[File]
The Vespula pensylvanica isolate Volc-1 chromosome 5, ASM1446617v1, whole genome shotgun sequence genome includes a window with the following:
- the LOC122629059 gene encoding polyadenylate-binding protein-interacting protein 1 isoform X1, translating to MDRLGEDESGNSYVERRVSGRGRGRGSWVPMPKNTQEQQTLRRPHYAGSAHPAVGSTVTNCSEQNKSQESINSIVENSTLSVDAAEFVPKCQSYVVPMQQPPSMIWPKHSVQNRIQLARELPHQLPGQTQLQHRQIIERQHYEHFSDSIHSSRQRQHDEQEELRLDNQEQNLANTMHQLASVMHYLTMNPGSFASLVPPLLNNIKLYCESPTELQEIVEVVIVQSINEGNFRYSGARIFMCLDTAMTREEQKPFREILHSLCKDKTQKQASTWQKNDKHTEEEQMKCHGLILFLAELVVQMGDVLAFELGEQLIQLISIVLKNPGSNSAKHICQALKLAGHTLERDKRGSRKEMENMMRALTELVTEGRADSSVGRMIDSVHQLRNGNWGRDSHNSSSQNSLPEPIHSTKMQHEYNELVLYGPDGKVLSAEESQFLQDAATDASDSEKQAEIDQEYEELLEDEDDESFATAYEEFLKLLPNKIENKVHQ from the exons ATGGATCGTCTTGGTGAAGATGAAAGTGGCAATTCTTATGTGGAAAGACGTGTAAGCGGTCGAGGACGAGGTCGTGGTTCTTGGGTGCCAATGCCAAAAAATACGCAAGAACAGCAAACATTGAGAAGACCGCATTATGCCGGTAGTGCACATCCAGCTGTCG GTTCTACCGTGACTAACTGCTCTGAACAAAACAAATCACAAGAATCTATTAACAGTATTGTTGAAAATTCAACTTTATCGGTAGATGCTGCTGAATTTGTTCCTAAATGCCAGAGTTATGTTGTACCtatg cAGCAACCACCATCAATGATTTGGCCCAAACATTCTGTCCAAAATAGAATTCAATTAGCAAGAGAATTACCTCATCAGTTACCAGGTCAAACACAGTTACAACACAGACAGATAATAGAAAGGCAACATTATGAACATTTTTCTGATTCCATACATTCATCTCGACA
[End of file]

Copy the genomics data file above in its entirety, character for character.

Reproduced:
The Vespula pensylvanica isolate Volc-1 chromosome 5, ASM1446617v1, whole genome shotgun sequence genome includes a window with the following:
- the LOC122629059 gene encoding polyadenylate-binding protein-interacting protein 1 isoform X1, translating to MDRLGEDESGNSYVERRVSGRGRGRGSWVPMPKNTQEQQTLRRPHYAGSAHPAVGSTVTNCSEQNKSQESINSIVENSTLSVDAAEFVPKCQSYVVPMQQPPSMIWPKHSVQNRIQLARELPHQLPGQTQLQHRQIIERQHYEHFSDSIHSSRQRQHDEQEELRLDNQEQNLANTMHQLASVMHYLTMNPGSFASLVPPLLNNIKLYCESPTELQEIVEVVIVQSINEGNFRYSGARIFMCLDTAMTREEQKPFREILHSLCKDKTQKQASTWQKNDKHTEEEQMKCHGLILFLAELVVQMGDVLAFELGEQLIQLISIVLKNPGSNSAKHICQALKLAGHTLERDKRGSRKEMENMMRALTELVTEGRADSSVGRMIDSVHQLRNGNWGRDSHNSSSQNSLPEPIHSTKMQHEYNELVLYGPDGKVLSAEESQFLQDAATDASDSEKQAEIDQEYEELLEDEDDESFATAYEEFLKLLPNKIENKVHQ from the exons ATGGATCGTCTTGGTGAAGATGAAAGTGGCAATTCTTATGTGGAAAGACGTGTAAGCGGTCGAGGACGAGGTCGTGGTTCTTGGGTGCCAATGCCAAAAAATACGCAAGAACAGCAAACATTGAGAAGACCGCATTATGCCGGTAGTGCACATCCAGCTGTCG GTTCTACCGTGACTAACTGCTCTGAACAAAACAAATCACAAGAATCTATTAACAGTATTGTTGAAAATTCAACTTTATCGGTAGATGCTGCTGAATTTGTTCCTAAATGCCAGAGTTATGTTGTACCtatg cAGCAACCACCATCAATGATTTGGCCCAAACATTCTGTCCAAAATAGAATTCAATTAGCAAGAGAATTACCTCATCAGTTACCAGGTCAAACACAGTTACAACACAGACAGATAATAGAAAGGCAACATTATGAACATTTTTCTGATTCCATACATTCATCTCGACA